Delta Air Lines and its pilots’ union are still trying to avoid furloughing over 2,300 pilots. This comes after the results of a Sunday bid saw the airline with a surplus of pilots even after shifting around 7,000 of them across bases and aircraft types. Now, the airline is trying to minimize furloughs.
Working to avoid furloughs
Reuters reports that Delta and its pilots’ union are working to avoid furloughing 2,327 unassigned pilots. The airline had its pilots bid for positions across its US bases on a variety of different aircraft types. 7,000 pilot positions were available. Previously, the number had been anticipated to be as high as 2,500 pilots.
On May 25th, Capt. Ryan Schnitzler, Chairman of the Delta Master Executive Council at the Air Line Pilots Association (ALPA), released a letter detailing the bid. He noted the following:
“Undoubtedly, processing the largest surplus bid in our history and how it impacts you and your family has weighed on us all since it was posted. No maatt er where you sit on the seniority list, the impact of being displaced – and its impact on your quality of life – is stressful. Some of you may have to commute for the first me in your career or slide back into the right seat after a recent upgrade.”
When will pilots be furloughed?
Delta still has time to minimize furloughs, and tourism still has some opportunity to tick up and require Delta to bring back more pilots to the sky. This is because of the stipulations placed by the United States government.
Back in April, Delta Air Lines accessed funds that the federal government allocated to airlines under the Coronavirus Aid, Relief, and Economic Security (CARES) Act. The funding supported employee wages through September 30th. In the meantime, no airline could furlough or layoff any employees. In addition, US airlines had to maintain a minimum amount of air service– meaning the airline needed to keep pilots flying and active.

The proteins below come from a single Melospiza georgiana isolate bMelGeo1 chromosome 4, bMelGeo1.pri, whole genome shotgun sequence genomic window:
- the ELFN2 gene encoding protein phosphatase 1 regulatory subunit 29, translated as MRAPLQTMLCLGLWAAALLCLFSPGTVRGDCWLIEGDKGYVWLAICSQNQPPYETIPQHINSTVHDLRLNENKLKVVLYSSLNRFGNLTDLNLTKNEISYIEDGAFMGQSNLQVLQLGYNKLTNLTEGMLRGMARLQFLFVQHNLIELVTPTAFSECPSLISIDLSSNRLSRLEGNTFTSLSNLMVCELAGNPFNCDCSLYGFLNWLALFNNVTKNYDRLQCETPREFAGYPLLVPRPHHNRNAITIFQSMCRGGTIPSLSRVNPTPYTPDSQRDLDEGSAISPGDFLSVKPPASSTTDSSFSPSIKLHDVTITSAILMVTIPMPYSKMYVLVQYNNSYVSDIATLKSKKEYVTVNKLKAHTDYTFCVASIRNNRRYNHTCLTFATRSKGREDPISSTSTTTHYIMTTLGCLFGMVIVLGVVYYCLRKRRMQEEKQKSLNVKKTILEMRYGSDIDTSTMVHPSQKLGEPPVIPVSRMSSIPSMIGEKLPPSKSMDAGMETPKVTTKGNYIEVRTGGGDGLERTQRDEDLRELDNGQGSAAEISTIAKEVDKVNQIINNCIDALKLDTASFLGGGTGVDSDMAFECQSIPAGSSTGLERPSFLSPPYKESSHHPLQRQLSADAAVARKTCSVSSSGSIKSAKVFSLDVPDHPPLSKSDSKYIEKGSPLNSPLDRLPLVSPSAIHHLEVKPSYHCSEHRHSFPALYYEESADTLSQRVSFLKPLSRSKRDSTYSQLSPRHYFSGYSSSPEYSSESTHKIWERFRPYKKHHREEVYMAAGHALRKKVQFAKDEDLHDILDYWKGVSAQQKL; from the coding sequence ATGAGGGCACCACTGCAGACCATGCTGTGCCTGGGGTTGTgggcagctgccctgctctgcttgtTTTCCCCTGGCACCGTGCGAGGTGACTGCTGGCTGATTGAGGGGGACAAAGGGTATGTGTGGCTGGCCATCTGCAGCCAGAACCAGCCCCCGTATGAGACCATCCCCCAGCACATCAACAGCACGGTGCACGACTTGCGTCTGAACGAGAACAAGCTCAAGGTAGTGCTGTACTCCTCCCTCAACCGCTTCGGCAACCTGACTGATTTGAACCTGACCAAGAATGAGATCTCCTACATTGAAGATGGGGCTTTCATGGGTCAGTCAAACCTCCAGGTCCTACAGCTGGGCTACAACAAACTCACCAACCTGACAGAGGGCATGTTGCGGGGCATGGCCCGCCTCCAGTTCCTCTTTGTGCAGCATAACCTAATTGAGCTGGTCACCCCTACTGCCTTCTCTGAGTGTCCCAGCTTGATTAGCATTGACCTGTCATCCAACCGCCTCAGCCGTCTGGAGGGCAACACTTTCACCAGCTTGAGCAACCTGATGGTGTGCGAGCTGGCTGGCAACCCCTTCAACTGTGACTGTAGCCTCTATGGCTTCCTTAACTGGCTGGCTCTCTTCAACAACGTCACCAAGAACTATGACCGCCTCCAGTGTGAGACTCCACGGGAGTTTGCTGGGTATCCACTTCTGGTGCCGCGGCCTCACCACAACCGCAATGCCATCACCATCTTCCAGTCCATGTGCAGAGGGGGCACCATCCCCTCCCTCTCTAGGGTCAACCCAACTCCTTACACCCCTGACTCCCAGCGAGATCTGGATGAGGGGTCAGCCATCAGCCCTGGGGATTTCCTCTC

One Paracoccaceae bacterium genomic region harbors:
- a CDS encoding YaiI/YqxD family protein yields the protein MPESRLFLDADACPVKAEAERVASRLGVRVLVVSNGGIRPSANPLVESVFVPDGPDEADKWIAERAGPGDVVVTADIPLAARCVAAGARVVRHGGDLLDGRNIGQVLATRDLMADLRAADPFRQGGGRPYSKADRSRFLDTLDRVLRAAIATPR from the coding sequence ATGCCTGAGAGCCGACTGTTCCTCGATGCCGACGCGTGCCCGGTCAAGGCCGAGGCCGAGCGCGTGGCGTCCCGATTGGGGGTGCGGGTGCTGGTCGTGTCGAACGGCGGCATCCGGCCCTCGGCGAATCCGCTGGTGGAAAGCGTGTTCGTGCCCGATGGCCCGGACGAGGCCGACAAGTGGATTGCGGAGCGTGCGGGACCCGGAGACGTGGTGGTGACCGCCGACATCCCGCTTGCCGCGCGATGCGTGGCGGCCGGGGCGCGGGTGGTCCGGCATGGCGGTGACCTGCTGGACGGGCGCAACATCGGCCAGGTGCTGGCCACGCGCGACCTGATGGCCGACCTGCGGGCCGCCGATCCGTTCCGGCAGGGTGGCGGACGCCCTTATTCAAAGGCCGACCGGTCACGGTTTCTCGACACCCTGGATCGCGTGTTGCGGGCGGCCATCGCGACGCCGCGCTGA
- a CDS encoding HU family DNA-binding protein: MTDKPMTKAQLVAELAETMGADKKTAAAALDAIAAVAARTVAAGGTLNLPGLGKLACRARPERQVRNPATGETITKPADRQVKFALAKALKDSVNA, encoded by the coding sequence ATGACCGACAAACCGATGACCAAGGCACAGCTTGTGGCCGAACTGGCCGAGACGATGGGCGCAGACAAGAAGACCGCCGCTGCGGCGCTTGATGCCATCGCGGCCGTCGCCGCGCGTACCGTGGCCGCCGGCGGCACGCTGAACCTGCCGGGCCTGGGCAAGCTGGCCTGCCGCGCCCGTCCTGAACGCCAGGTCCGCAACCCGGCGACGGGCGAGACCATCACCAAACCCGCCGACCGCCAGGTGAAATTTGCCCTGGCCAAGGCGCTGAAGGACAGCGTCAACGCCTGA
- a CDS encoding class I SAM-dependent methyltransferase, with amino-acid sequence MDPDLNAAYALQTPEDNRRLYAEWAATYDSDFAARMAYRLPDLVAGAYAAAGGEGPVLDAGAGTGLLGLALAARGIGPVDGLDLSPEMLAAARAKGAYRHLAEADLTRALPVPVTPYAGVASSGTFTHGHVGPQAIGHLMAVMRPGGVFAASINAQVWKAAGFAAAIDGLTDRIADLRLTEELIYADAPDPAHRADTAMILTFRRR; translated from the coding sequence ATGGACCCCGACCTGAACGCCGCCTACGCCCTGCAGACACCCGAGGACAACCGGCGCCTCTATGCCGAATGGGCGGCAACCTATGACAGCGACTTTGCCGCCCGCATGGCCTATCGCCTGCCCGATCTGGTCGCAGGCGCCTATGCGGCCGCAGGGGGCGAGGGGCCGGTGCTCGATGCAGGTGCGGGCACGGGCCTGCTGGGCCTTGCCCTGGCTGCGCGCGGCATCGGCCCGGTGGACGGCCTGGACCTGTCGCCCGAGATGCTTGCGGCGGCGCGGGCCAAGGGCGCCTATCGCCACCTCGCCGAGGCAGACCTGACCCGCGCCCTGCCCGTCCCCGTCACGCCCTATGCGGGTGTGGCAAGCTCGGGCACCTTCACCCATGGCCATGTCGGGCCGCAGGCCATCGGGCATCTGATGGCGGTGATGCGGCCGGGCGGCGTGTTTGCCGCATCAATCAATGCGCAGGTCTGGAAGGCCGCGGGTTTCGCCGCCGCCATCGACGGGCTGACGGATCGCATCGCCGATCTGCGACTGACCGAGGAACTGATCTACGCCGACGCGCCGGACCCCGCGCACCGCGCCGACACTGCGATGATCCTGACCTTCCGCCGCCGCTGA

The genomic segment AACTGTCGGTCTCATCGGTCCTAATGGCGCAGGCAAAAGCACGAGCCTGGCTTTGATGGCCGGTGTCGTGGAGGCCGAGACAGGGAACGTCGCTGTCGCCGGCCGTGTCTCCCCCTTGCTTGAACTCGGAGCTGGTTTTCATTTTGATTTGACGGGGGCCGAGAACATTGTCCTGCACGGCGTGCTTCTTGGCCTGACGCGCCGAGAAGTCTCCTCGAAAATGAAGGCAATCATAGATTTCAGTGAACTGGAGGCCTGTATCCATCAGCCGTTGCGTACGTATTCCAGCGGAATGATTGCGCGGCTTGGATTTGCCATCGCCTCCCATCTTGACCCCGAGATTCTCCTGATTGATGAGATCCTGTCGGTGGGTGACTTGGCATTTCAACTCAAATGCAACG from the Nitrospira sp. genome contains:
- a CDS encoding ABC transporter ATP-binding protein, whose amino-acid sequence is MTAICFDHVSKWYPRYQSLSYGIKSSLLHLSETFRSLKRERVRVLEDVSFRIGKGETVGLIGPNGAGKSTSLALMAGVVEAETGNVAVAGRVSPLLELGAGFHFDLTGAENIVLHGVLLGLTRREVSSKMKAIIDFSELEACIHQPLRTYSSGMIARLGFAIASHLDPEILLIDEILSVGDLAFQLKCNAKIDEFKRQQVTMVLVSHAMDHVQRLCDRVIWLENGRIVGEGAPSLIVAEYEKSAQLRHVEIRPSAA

However, from October 1st, it is all up in the air. The number of pilots Delta will need depends mostly on how the air travel industry recovers. Delta is seeking to match staffing through summer 2021. By then, there should be a decent amount of recovery that could warrant the return of specific currently suspended routes.
Still, most industry experts and organizations believe that airlines will need at least three or four years to see the same number of passengers as they did in 2019. This puts a damper on expansion plans that would have seen airlines adding hundreds of new planes and, thus, new jobs. Instead, airlines are retiring older jets. Delta is doing away with Boeing 777s and the MD family of aircraft, which are making their last flights on June 2nd. However, the airline will be using the A350 and A321neos to replace some of that lost capacity.
Early-outs could be on the table
Delta’s management has presented ALPA with voluntary early-out programs. The union is still working with Delta to get the best options for employees. Delta, on its part, has indicated that it would prefer for voluntary reductions in its workforce.
Nevertheless, it is a very fluid situation right now. Both sides are still working out ways to minimize furloughs. However, short of a massive return of international and domestic travel, Delta will likely have to furlough a decent number of pilots.
Do you think Delta and ALPA will be able to minimize pilot furloughs successfully? Let us know in the comments!